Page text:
Negligent Hiring, Retention and Supervision
As per the Kentucky law, an employer can be held liable personal injury if it knew or should have known that its employee was a risk to a third party and caused him or her to be injured. That’s what’s known as the law of negligent hiring, retention and supervision.
Negligent Hiring, Retention and Supervision vs. Vicarious Liability
The law of negligent hiring, retention and supervision shouldn’t be confused with the law of vicarious liability. Pursuant to the law of vicarious liability, an employer can be held vicariously liable for the wrongful act or omission of its employee, even though the employer itself didn’t commit the act or omission. The employee need only be acting in the course of his or her employment when injuries and damages occurred. In a case involving negligent hiring, retention and supervision, an employee would be acting outside of the course of his or her employment, but while he or she was still “on the clock.” Kentucky permits allegations of both vicarious liability and negligent hiring, retention and supervision to be raised in the same lawsuit.
Oakley vs. Flor-Shin, Inc.
The above-noted Kentucky case is an example of negligent hiring, retention and supervision. The plaintiff Oakley was an 18-year-old employee of Flor-Shin. Her job involved cleaning and shining floors in grocery and big box stores. On the night in question, Oakley was at a K-Mart store to clean floors after business hours along with her district supervisor who sexually assaulted her inside of the store. At the time of the assault, they were the only two people in the store. Her lawsuit consisted of three counts. First was a count against the supervisor. The next two counts were for vicarious liability against Flor-Shin and negligent hiring, retention and supervision of the supervisor by Flor-Shine. On the negligent hiring, retention and supervision count, she alleged the following:
- Her supervisor had an extensive criminal record prior to being hired by Flor-Shin.
- He had also previously been arrested for criminal attempt to commit rape and carrying a concealed deadly weapon.
- Flor-Shin knew or should have known about the supervisor’s criminal history.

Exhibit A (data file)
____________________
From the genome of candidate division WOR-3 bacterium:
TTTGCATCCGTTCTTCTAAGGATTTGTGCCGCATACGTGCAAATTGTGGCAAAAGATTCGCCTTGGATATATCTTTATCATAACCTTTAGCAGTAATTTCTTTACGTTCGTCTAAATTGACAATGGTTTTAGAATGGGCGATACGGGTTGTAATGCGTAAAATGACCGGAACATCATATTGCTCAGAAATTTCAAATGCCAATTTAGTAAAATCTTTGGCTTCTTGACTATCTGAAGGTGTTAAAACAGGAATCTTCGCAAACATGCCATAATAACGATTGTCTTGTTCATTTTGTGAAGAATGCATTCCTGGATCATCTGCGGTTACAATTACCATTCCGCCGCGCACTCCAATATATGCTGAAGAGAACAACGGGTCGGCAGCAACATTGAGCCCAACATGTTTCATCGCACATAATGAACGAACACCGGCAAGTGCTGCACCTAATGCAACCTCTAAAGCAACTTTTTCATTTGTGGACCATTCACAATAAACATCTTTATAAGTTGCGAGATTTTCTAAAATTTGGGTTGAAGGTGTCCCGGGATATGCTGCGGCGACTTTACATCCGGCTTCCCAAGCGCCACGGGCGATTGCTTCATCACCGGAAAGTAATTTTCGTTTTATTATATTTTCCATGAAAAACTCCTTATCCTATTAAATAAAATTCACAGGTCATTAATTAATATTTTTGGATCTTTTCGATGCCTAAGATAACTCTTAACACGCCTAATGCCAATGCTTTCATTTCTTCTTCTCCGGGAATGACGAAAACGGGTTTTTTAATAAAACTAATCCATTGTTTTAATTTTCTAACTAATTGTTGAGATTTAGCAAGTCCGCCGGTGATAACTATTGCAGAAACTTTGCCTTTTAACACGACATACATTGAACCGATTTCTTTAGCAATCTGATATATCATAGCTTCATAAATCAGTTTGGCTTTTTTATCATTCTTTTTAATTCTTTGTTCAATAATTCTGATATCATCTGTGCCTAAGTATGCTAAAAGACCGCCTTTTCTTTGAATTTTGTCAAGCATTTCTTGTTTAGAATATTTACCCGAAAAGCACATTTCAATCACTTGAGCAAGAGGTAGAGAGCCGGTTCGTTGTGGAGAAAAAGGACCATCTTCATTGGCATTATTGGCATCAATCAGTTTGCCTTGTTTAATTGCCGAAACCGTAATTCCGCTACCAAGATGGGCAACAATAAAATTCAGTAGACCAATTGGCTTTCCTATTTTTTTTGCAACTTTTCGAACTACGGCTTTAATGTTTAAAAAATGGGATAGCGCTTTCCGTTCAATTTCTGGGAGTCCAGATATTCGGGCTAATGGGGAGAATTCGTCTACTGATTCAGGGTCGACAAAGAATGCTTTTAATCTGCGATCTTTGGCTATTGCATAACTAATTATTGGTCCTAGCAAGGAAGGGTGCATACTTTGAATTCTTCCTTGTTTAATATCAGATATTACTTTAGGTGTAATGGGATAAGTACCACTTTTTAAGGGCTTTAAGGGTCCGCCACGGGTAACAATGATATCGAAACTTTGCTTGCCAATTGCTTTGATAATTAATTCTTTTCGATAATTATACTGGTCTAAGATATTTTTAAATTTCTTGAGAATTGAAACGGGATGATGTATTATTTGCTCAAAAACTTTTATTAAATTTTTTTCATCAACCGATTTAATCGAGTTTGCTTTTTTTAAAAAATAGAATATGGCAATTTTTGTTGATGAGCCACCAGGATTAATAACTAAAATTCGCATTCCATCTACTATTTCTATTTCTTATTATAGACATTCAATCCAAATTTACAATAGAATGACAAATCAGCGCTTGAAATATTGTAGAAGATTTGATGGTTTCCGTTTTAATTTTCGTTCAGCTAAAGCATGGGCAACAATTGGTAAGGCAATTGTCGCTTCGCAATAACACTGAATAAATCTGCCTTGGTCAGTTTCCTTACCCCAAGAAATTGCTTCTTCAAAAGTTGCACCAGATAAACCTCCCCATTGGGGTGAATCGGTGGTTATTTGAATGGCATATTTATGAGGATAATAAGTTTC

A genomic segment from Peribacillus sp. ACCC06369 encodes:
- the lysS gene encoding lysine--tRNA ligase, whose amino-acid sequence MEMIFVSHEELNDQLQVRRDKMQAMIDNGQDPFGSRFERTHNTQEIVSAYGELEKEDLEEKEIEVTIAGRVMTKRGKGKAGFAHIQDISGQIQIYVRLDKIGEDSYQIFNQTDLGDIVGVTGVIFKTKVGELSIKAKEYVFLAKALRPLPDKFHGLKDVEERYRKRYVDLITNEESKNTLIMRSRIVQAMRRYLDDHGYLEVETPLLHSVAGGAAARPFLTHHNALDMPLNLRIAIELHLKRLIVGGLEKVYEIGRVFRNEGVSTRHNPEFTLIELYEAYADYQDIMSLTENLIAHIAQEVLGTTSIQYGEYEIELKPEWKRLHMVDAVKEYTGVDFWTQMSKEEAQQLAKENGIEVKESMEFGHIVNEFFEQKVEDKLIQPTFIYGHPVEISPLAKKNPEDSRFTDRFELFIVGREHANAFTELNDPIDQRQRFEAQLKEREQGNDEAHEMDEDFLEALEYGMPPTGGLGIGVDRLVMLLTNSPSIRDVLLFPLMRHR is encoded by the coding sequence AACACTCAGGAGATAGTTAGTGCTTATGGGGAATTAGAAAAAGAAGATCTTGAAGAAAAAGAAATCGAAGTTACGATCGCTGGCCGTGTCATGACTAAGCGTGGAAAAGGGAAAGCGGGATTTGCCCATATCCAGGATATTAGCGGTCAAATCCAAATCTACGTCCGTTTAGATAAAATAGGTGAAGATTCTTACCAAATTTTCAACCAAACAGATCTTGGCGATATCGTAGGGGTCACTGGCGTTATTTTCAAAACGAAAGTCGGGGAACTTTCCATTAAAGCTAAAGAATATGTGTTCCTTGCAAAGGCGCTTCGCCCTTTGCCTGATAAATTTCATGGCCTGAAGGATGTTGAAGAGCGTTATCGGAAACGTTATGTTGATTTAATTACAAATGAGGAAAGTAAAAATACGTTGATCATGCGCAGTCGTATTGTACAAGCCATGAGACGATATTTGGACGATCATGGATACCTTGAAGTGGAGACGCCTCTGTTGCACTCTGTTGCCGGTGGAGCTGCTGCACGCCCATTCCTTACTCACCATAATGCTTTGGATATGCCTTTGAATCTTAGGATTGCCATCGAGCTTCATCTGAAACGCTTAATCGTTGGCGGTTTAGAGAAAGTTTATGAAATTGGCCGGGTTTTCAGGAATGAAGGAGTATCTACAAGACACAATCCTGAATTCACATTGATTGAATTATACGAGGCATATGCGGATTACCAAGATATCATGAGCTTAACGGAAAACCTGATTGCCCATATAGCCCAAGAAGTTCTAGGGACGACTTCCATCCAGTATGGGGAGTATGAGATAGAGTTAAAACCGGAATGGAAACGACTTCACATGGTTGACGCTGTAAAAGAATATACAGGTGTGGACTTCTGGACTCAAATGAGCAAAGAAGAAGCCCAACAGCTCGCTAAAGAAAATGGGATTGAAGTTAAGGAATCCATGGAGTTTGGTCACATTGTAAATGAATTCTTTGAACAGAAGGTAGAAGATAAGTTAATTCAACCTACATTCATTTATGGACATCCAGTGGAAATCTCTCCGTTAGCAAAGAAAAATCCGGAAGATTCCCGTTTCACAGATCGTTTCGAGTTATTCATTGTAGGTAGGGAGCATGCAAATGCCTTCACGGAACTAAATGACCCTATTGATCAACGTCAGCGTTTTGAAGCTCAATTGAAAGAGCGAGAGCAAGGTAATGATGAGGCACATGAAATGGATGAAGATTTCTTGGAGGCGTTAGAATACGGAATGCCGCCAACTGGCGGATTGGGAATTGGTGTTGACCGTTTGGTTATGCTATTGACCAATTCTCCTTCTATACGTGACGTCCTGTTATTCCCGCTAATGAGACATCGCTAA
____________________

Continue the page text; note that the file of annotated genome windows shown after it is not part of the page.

- In its contract with K-Mart, Flor-Shin agreed to perform criminal background checks on its employees, but it failed to do so with this employee.
- Flor-Shin knew that Oakley would be locked inside of the K-Mart store alone with her supervisor.
Elements of the Legal Wrong
In order to prove negligent hiring, retention and supervision, Oakly was required to prove the four elements that follow:
- That her supervisor was unfit or incompetent to perform the work that he was hired for.
- That the employer (Flor-Shin) knew or should have known that the supervisor was unfit or incompetent for the job, and that unfitness or incompetence caused a risk of harm to Oakley.
- Oakley was injured as a result of that unfitness or incompetence.
- That Flor-Shin’s negligence in hiring, retaining and supervising Oakley’s supervisor caused Oakley to be harmed.
As Oakley was able to prove the elements of negligent hiring, retention and supervision, she was able to pursue compensation for her injuries and damages on that count. Her count for vicarious liability against Flor-Shin was dismissed as the conduct of her supervisor didn’t occur in the scope of his employment.
Damages in any personal injury case can be substantial and far beyond the ability of an ordinary employee to cover. Employers typically have considerably more money than their employees along with insurance. Those are the considerations behind both vicarious liability and negligent hiring, retention and supervision. If you believe that you suffered damages as a result of either negligent hiring, retention or supervision anywhere in Kentucky, contact us at Kaufman & Stigger, PLLC, and you can arrange for a free consultation and case review with a quality personal injury lawyer from our law firm. After answering your questions, all of your legal options can be discussed too.
Contact a Personal Injury Lawyer in Kentucky
Do you have more questions about negligence per se in Kentucky? Speak to a member of legal team today to learn more about our state’s accident laws. If you or a loved one have been injured due to someone else’s negligence, do not wait another minute, call us right now at Kaufman & Stigger, PLLC at (502) 458-5555 to discuss your case and get the help you deserve.